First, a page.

What is Loan-to-Value (LTV)?

What is Loan to Value LTV

Summary: Loan-to-Value (LTV) is the ratio between the loan amount and the value of the property. Refinance lenders and mortgage lenders evaluate a borrower’s LTV ratio. Most lenders prefer borrowers to have an LTV ratio of 80% or lower. However, depending on the borrower’s loan type, the LTV ratio may be adjusted. To calculate your LTV, you will need to divide your mortgage amount by the value of the home. The lower the LTV, the better!

What is it?
Loan-to-Value (LTV) determines the ratio between the loan amount and the value of a property. The ratio is used to determine the risk of the loan. Depending on the loan type, requesting a home loan amount close to the home’s appraised value can be viewed as risky for mortgage lenders due to:

  1. Low home equity.
  2. Lenders facing potential loss if borrowers’ default on the home loan.
  3. The value of the home fluctuates.

Benefits and Requirements
Lenders prefer borrowers to have an LTV ratio of 80% or lower, but LTV ratio can be higher depending on the loan type.

  • FHA: 96.3%
  • VA and USDA: 100%

Depending on the loan, if an LTV ratio is higher than 80%, borrowers may be required to pay private mortgage insurance (PMI). This is a common practice among many lenders, but for more information contact your mortgage lender or refinance lender to understand their requirements.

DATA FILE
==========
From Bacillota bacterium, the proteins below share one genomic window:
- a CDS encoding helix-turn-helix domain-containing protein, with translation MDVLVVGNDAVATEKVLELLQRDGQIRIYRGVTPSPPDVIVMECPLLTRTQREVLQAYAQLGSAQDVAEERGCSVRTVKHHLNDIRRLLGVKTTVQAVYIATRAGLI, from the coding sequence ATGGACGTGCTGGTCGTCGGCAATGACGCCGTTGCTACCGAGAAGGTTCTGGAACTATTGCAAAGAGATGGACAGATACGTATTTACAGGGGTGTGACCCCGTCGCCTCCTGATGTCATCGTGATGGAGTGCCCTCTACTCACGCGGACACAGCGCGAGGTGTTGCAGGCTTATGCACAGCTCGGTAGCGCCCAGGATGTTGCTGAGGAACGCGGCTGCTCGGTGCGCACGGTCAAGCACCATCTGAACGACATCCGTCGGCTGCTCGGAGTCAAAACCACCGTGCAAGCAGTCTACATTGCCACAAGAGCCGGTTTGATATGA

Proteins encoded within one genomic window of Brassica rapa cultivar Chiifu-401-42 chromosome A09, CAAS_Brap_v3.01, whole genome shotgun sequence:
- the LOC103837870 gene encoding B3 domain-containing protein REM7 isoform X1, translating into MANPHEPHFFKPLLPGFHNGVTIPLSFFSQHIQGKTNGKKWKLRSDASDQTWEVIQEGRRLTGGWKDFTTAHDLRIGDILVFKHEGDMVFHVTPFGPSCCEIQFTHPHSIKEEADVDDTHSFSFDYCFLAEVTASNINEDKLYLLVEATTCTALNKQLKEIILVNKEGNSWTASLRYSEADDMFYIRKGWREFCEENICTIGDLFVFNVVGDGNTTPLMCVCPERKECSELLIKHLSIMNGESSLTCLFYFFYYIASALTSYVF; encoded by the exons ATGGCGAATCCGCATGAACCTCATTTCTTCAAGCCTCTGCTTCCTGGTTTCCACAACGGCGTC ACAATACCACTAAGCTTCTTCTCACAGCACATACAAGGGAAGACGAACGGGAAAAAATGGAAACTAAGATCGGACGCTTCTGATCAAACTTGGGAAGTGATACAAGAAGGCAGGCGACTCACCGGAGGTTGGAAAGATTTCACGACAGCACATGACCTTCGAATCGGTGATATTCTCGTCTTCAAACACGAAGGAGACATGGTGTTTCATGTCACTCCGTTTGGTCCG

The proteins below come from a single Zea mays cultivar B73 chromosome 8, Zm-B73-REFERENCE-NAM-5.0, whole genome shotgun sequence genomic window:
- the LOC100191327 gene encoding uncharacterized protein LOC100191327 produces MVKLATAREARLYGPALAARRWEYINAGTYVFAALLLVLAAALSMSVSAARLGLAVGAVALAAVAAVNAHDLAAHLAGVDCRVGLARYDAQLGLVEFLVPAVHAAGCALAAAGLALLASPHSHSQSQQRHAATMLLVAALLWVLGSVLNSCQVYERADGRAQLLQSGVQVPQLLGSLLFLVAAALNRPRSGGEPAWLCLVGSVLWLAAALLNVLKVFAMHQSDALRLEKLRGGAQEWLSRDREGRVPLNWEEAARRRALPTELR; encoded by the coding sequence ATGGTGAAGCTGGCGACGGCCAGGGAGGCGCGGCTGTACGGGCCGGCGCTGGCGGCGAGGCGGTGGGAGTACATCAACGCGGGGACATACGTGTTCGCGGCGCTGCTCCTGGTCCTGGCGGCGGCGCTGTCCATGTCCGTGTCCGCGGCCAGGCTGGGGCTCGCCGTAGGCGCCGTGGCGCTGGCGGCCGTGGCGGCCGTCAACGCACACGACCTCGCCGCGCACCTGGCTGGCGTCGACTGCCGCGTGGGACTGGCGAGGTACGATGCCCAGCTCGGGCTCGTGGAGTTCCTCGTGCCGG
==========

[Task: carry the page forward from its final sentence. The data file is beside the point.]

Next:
Benefits of a Low LTV:

  • Lower interest rates
  • More home equity within the home

LTV Calculation

To calculate the LTV, borrowers will need to divide their mortgage amount by the appraised value of their home. For example, if a borrower purchased a home for $250,000 and had a $50,000 down payment, their mortgage will be $200,000 with an LTV of 80%.

mortgage amount/hom⁡e value = 200,000/250,000 = .8 x 100 = 80%

LTV naturally decreases as you pay your mortgage and as home values increase.

Loan-to-Value (LTV) is the ratio between the current mortgage and the home’s value. Combined Loan-to-Value (CLTV), however, is the collection of all debts on the property divided by the home’s value. CLTV includes all home related loans, and loans that use the home as collateral, to help get a better understanding of the borrower’s ability for repayment.

From our example above, let us say in addition to the $200,000 home loan mortgage, the borrower also has a second mortgage worth $30,000.

combination of all loans/hom⁡e value = 230,000/250,000 = .92 x 100 = 92%

The CLTV increases to 92%.

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